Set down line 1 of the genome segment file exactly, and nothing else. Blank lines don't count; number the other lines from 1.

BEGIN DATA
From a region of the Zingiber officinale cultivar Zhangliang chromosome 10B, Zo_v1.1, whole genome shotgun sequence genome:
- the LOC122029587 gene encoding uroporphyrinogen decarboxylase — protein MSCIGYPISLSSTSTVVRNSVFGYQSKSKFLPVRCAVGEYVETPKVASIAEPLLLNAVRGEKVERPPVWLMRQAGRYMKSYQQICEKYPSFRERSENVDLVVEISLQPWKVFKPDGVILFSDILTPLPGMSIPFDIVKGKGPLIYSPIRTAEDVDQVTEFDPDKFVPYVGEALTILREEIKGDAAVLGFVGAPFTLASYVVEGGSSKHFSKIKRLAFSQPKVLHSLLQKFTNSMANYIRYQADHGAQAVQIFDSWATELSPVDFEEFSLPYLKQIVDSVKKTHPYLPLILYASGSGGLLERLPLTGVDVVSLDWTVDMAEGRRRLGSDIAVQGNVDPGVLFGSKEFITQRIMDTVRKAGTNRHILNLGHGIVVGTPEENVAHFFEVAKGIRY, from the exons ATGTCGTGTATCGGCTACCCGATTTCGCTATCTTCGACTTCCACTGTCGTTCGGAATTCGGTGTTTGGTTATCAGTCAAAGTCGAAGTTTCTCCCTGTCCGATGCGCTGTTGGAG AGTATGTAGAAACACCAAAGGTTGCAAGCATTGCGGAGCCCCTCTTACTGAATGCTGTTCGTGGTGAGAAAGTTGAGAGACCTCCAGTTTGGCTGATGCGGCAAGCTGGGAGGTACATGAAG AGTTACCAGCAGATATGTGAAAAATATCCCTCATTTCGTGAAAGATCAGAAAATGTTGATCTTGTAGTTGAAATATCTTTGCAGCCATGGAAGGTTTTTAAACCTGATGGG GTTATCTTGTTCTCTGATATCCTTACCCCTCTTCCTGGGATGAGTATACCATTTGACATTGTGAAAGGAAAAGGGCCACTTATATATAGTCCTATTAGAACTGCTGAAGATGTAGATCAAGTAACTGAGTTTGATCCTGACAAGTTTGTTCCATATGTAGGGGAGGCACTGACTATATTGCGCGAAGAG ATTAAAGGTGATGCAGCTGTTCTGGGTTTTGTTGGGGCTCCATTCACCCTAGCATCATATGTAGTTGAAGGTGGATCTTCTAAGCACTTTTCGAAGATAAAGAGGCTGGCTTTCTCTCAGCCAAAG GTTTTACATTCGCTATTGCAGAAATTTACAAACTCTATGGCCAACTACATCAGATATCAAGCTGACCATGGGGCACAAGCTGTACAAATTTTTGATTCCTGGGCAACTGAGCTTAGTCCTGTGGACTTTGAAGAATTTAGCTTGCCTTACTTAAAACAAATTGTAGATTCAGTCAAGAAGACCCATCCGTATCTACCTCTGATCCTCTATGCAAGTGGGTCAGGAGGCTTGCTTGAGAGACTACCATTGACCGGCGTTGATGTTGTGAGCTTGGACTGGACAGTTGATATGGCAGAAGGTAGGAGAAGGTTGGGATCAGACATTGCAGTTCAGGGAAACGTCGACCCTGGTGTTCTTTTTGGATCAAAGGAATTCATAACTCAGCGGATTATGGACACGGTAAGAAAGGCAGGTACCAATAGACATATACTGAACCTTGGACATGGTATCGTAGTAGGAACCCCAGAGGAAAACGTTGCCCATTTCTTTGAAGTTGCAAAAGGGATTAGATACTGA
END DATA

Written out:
From a region of the Zingiber officinale cultivar Zhangliang chromosome 10B, Zo_v1.1, whole genome shotgun sequence genome: